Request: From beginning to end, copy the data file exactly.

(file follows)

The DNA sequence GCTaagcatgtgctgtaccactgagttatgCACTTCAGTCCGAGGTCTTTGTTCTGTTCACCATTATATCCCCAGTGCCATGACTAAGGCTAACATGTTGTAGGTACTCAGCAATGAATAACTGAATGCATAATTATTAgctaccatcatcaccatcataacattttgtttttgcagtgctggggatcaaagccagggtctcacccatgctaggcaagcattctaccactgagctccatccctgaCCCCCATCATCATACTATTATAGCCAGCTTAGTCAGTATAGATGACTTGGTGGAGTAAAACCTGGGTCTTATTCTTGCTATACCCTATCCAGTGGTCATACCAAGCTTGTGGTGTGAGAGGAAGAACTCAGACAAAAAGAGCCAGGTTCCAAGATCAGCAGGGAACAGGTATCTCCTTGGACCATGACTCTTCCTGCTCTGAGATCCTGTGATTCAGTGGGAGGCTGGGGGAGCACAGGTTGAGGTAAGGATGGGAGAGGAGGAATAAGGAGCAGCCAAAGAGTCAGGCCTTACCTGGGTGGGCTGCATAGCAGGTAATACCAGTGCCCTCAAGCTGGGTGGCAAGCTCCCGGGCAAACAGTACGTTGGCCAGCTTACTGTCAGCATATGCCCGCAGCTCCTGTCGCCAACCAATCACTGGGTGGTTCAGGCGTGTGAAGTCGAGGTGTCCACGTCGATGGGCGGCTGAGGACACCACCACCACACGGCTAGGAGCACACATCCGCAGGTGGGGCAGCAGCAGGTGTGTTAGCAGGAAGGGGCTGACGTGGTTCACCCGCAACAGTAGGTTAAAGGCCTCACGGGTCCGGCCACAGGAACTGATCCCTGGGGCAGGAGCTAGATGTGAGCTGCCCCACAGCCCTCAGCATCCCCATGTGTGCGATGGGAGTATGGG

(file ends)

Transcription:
The DNA sequence GCTaagcatgtgctgtaccactgagttatgCACTTCAGTCCGAGGTCTTTGTTCTGTTCACCATTATATCCCCAGTGCCATGACTAAGGCTAACATGTTGTAGGTACTCAGCAATGAATAACTGAATGCATAATTATTAgctaccatcatcaccatcataacattttgtttttgcagtgctggggatcaaagccagggtctcacccatgctaggcaagcattctaccactgagctccatccctgaCCCCCATCATCATACTATTATAGCCAGCTTAGTCAGTATAGATGACTTGGTGGAGTAAAACCTGGGTCTTATTCTTGCTATACCCTATCCAGTGGTCATACCAAGCTTGTGGTGTGAGAGGAAGAACTCAGACAAAAAGAGCCAGGTTCCAAGATCAGCAGGGAACAGGTATCTCCTTGGACCATGACTCTTCCTGCTCTGAGATCCTGTGATTCAGTGGGAGGCTGGGGGAGCACAGGTTGAGGTAAGGATGGGAGAGGAGGAATAAGGAGCAGCCAAAGAGTCAGGCCTTACCTGGGTGGGCTGCATAGCAGGTAATACCAGTGCCCTCAAGCTGGGTGGCAAGCTCCCGGGCAAACAGTACGTTGGCCAGCTTACTGTCAGCATATGCCCGCAGCTCCTGTCGCCAACCAATCACTGGGTGGTTCAGGCGTGTGAAGTCGAGGTGTCCACGTCGATGGGCGGCTGAGGACACCACCACCACACGGCTAGGAGCACACATCCGCAGGTGGGGCAGCAGCAGGTGTGTTAGCAGGAAGGGGCTGACGTGGTTCACCCGCAACAGTAGGTTAAAGGCCTCACGGGTCCGGCCACAGGAACTGATCCCTGGGGCAGGAGCTAGATGTGAGCTGCCCCACAGCCCTCAGCATCCCCATGTGTGCGATGGGAGTATGGG